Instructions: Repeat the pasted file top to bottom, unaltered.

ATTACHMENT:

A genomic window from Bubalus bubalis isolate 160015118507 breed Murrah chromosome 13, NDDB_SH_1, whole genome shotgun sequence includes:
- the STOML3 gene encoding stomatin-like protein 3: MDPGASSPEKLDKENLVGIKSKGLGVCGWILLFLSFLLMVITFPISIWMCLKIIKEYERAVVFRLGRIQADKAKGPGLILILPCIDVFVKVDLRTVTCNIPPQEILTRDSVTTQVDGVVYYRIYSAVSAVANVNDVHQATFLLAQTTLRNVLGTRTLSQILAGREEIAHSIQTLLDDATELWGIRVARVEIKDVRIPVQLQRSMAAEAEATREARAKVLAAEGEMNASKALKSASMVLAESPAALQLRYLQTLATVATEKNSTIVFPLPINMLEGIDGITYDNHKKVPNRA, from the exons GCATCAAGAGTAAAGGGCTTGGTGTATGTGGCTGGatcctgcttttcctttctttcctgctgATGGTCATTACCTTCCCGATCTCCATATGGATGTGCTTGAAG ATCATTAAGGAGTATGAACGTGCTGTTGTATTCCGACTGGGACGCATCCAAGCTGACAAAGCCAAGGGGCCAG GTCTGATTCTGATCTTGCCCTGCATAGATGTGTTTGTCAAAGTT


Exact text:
A genomic window from Bubalus bubalis isolate 160015118507 breed Murrah chromosome 13, NDDB_SH_1, whole genome shotgun sequence includes:
- the STOML3 gene encoding stomatin-like protein 3: MDPGASSPEKLDKENLVGIKSKGLGVCGWILLFLSFLLMVITFPISIWMCLKIIKEYERAVVFRLGRIQADKAKGPGLILILPCIDVFVKVDLRTVTCNIPPQEILTRDSVTTQVDGVVYYRIYSAVSAVANVNDVHQATFLLAQTTLRNVLGTRTLSQILAGREEIAHSIQTLLDDATELWGIRVARVEIKDVRIPVQLQRSMAAEAEATREARAKVLAAEGEMNASKALKSASMVLAESPAALQLRYLQTLATVATEKNSTIVFPLPINMLEGIDGITYDNHKKVPNRA, from the exons GCATCAAGAGTAAAGGGCTTGGTGTATGTGGCTGGatcctgcttttcctttctttcctgctgATGGTCATTACCTTCCCGATCTCCATATGGATGTGCTTGAAG ATCATTAAGGAGTATGAACGTGCTGTTGTATTCCGACTGGGACGCATCCAAGCTGACAAAGCCAAGGGGCCAG GTCTGATTCTGATCTTGCCCTGCATAGATGTGTTTGTCAAAGTT